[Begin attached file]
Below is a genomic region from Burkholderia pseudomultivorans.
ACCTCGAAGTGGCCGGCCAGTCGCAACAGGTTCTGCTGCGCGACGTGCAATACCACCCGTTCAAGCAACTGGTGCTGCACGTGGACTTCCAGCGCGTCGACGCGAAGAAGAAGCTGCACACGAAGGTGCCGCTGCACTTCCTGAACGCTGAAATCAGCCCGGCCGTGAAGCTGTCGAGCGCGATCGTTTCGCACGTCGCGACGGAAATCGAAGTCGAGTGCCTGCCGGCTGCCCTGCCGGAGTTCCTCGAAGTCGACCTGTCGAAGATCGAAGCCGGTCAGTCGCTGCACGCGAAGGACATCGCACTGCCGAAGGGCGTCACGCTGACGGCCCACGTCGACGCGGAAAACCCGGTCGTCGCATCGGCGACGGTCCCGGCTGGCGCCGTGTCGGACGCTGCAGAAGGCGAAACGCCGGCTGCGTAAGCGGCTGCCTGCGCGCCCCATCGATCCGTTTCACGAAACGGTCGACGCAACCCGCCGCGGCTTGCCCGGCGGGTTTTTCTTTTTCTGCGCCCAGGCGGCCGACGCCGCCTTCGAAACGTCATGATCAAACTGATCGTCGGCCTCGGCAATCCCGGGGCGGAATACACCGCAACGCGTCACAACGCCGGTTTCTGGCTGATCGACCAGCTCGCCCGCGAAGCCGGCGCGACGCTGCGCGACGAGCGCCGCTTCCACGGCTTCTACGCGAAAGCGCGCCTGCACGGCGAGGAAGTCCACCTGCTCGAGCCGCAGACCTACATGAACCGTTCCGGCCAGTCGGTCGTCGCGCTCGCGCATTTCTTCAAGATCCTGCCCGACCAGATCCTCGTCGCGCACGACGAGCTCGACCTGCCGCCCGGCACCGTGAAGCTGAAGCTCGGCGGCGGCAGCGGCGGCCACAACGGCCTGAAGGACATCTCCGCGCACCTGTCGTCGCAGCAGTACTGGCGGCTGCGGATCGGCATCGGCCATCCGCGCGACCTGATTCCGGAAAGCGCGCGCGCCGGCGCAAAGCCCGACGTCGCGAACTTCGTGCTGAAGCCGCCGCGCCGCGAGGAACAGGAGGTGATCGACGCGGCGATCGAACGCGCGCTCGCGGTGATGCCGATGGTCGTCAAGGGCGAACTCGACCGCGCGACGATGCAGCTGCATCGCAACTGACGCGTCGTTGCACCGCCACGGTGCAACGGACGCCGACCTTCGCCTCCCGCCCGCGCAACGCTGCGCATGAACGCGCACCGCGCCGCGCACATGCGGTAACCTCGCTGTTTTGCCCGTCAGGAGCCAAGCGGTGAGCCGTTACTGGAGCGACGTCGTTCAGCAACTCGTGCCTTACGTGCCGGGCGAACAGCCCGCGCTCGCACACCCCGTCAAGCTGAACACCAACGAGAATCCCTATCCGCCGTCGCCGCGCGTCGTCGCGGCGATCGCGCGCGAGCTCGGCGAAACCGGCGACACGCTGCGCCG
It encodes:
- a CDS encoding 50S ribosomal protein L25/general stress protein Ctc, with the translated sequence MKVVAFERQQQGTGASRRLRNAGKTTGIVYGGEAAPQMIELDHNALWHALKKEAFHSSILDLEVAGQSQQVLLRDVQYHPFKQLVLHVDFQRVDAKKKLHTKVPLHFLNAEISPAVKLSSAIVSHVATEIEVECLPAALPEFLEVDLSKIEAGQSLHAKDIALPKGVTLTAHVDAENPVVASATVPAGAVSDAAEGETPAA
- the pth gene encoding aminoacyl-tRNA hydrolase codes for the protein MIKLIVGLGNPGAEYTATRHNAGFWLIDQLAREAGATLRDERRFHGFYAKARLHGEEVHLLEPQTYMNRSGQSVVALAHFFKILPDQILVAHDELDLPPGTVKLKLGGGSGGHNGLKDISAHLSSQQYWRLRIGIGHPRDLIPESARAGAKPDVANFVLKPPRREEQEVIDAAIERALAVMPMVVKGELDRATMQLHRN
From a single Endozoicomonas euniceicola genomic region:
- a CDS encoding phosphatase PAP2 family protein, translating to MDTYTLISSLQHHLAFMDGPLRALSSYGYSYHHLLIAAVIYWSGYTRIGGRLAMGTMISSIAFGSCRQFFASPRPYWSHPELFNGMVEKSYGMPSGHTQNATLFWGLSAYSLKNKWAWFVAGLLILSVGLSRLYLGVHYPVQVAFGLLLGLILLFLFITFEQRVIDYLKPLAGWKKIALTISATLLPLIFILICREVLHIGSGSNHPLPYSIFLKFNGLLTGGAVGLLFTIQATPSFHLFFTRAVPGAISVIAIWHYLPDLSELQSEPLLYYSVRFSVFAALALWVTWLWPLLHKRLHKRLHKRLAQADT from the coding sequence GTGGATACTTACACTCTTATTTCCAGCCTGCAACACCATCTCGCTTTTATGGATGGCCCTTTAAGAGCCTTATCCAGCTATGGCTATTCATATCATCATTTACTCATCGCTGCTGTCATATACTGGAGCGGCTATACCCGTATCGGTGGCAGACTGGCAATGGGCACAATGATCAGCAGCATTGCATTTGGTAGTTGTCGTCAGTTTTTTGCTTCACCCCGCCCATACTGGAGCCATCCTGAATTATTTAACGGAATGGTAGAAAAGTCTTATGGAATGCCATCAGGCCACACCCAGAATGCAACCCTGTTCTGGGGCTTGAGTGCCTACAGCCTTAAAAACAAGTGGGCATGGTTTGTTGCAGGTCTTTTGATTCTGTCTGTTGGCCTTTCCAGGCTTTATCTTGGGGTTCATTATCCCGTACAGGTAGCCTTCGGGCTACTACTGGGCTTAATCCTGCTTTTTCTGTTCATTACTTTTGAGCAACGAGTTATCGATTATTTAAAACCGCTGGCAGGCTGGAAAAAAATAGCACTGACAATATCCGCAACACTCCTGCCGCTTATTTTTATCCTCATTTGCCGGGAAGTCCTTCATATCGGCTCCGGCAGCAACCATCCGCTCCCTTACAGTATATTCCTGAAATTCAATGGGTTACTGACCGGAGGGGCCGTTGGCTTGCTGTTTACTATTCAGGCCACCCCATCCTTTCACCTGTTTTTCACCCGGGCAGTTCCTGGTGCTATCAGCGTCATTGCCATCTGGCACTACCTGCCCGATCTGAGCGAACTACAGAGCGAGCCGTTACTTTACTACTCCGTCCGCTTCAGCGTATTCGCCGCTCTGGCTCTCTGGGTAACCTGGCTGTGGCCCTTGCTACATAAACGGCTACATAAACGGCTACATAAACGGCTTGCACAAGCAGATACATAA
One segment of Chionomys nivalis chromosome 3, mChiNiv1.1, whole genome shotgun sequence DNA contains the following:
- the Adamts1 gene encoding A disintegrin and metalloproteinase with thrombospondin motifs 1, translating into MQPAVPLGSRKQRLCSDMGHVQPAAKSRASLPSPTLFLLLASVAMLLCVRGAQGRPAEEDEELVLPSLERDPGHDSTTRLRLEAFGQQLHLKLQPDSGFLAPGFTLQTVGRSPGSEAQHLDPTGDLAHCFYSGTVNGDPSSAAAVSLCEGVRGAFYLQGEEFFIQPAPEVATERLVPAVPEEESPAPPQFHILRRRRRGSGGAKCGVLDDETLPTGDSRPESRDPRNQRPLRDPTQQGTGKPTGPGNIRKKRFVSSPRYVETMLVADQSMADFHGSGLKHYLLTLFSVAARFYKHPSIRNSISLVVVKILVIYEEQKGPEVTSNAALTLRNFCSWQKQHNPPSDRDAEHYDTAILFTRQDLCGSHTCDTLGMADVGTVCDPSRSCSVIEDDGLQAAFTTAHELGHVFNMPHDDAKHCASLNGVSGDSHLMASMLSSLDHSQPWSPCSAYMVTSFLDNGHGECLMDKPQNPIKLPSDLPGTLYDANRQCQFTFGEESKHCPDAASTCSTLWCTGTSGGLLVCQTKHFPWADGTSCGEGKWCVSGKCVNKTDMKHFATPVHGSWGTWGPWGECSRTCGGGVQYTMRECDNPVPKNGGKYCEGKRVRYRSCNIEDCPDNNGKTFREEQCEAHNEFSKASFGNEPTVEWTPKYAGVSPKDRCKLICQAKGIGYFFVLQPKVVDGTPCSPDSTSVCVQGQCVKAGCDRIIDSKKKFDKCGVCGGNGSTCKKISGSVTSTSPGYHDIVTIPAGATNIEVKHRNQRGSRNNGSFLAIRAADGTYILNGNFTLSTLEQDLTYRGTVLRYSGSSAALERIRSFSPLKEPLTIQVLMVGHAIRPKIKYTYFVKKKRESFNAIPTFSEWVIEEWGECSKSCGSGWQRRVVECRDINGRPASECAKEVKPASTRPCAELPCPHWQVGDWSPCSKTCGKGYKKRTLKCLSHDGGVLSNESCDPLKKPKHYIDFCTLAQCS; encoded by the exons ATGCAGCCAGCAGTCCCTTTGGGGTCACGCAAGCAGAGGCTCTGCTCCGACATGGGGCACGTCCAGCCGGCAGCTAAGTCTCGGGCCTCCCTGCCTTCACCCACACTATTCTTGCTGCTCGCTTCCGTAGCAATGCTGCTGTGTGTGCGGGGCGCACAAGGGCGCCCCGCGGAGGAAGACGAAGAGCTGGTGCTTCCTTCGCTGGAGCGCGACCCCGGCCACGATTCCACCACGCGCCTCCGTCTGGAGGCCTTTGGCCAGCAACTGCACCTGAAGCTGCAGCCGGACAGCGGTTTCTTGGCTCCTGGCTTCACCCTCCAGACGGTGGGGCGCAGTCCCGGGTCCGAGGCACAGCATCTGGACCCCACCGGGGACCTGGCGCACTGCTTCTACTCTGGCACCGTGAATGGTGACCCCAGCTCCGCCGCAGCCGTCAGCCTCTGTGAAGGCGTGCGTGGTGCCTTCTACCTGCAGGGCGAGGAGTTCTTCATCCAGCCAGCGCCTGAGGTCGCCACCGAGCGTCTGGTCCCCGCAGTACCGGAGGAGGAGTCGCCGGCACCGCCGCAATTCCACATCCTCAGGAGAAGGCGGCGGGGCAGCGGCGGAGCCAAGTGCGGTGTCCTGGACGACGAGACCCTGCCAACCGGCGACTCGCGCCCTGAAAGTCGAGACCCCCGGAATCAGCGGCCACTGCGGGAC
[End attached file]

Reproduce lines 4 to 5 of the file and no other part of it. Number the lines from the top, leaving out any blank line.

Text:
- a CDS encoding 50S ribosomal protein L25/general stress protein Ctc, with the translated sequence MKVVAFERQQQGTGASRRLRNAGKTTGIVYGGEAAPQMIELDHNALWHALKKEAFHSSILDLEVAGQSQQVLLRDVQYHPFKQLVLHVDFQRVDAKKKLHTKVPLHFLNAEISPAVKLSSAIVSHVATEIEVECLPAALPEFLEVDLSKIEAGQSLHAKDIALPKGVTLTAHVDAENPVVASATVPAGAVSDAAEGETPAA
- the pth gene encoding aminoacyl-tRNA hydrolase codes for the protein MIKLIVGLGNPGAEYTATRHNAGFWLIDQLAREAGATLRDERRFHGFYAKARLHGEEVHLLEPQTYMNRSGQSVVALAHFFKILPDQILVAHDELDLPPGTVKLKLGGGSGGHNGLKDISAHLSSQQYWRLRIGIGHPRDLIPESARAGAKPDVANFVLKPPRREEQEVIDAAIERALAVMPMVVKGELDRATMQLHRN